The Church was discovered after 1300 years by modern archaeologists, based on a 6th century (AD) map called the Madaba Mosaic Map! Till date, Madaba Map is the oldest known map of Jerusalem. It was discovered in 1894 as the floor of a 6th century Byzantine church from Jordan. Ever since the discovery of Madaba Mosaic, the map had become a precious tool for archaeologists to discover some very important ancient monuments in Jerusalem. Never had archaeologists any clue for the existence of such a magnificent Church in Jerusalem before the discovery of Madaba Mosaic. Since, the map has yielded some vital information for rediscovering ancient structures; its authenticity has been generally accepted. The quest had a final outcome in 1970s, when the late Israeli archaeologist Avigad Nahman rediscovered the Nea Church almost 1300 years later, exactly at the same spot where Madaba Map marks the Church.
The largest church ever constructed in Jerusalem, the Nea, was an impressive engineering feat. Built as a standard Roman basilica with four rows of pillars, a nave with two to four side aisles; the complex also had a monastery and hospital with 3000 beds for the sick. When the monument was designed, the southern end of the Church was to rest on a slanting hill. In other words, on one side, the church has to be built on a solid rock and on the other it should be suspended in the air. As the ground level was much below the hill, huge underground vaults, nearly 35 feet high, were needed to support a platform on which the Church was constructed. These vaults formed a massive cistern (33 x 17 m) with a capacity for thousands of liters of water. Today, this massive cistern and two apses of the original Nea Church have been unearthed.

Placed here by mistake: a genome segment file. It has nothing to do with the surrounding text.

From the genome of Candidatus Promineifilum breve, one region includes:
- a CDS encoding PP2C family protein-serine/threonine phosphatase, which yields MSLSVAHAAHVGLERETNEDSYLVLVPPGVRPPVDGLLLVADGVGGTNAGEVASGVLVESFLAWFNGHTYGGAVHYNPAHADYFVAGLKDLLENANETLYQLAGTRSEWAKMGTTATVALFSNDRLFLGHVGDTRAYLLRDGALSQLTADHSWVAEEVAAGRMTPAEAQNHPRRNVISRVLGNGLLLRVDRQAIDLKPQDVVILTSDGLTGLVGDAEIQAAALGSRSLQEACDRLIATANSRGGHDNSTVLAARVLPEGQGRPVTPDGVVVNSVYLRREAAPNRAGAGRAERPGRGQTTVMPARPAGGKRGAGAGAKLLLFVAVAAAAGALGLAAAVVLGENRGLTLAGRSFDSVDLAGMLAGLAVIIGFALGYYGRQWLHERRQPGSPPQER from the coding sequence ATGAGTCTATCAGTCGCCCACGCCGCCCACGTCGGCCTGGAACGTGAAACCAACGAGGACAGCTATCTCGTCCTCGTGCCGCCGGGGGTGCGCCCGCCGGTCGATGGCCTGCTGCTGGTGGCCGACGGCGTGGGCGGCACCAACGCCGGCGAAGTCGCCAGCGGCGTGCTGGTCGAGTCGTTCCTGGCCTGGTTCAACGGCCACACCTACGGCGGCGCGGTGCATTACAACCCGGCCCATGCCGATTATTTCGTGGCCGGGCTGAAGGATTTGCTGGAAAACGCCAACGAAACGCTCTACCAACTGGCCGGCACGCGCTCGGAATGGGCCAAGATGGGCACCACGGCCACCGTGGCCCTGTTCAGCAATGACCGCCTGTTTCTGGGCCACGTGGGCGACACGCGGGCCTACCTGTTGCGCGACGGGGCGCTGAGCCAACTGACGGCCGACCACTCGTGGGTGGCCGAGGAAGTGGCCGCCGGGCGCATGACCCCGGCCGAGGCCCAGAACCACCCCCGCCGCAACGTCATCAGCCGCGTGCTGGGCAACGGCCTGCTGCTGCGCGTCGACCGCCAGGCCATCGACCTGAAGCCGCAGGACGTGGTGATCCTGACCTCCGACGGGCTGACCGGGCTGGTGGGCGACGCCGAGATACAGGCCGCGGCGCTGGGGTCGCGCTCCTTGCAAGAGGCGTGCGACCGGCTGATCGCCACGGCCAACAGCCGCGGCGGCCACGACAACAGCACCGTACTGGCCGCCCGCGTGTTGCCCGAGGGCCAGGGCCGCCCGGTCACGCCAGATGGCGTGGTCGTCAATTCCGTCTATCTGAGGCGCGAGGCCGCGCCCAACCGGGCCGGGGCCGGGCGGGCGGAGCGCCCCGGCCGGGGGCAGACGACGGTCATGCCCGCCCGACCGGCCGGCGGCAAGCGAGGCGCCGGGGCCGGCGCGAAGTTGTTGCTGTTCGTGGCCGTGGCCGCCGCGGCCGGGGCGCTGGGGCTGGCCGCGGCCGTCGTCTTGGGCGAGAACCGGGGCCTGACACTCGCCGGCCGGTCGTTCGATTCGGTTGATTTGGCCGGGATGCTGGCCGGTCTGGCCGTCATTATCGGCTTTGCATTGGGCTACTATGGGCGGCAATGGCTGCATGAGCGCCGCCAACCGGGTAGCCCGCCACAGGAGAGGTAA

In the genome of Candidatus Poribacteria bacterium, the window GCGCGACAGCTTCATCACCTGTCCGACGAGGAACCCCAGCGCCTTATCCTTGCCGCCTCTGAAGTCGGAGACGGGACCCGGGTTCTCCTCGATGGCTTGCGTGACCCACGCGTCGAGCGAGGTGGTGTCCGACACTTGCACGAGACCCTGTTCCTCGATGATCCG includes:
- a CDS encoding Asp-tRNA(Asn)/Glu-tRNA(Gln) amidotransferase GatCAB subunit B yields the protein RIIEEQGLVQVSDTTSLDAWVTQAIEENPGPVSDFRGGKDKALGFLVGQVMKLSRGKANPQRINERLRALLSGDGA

From the walls of the cistern a Greek dedicatory inscription was discovered in 1977, identifying this as the work of Justinian and even mentioning the exact date of construction. The reading goes as:"And this is the work which our most pious Emperor Flavius Justinian carried out with munificence, under the care and devotion of the most holy Constantine, priest and Hegumen, in the 13th (year of the) indiction"(549/550 AD). The discovery put an end to the much debated question if the identified site is Nea Church itself.
Just a few comments to add: It took me more than five trips to Jerusalem to even locate the coveted site. For me least, all the online maps and guide books were not helpful to pinpoint the location. Thanks to the directions provided in Jerome Murphy O'Connor's classic "The Holy Land: An Oxford Archaeological Guide", which ultimately guided me to the remains of the Church, deep inside the Jewish Quarter. Although it took quite a long time to find the Church, I had the opportunity to learn more about some rare archaeological sites nearby. I am still clueless if I have seen all the excavations from Nea Church, but for sure the Church will remain special among my adventures in Jerusalem.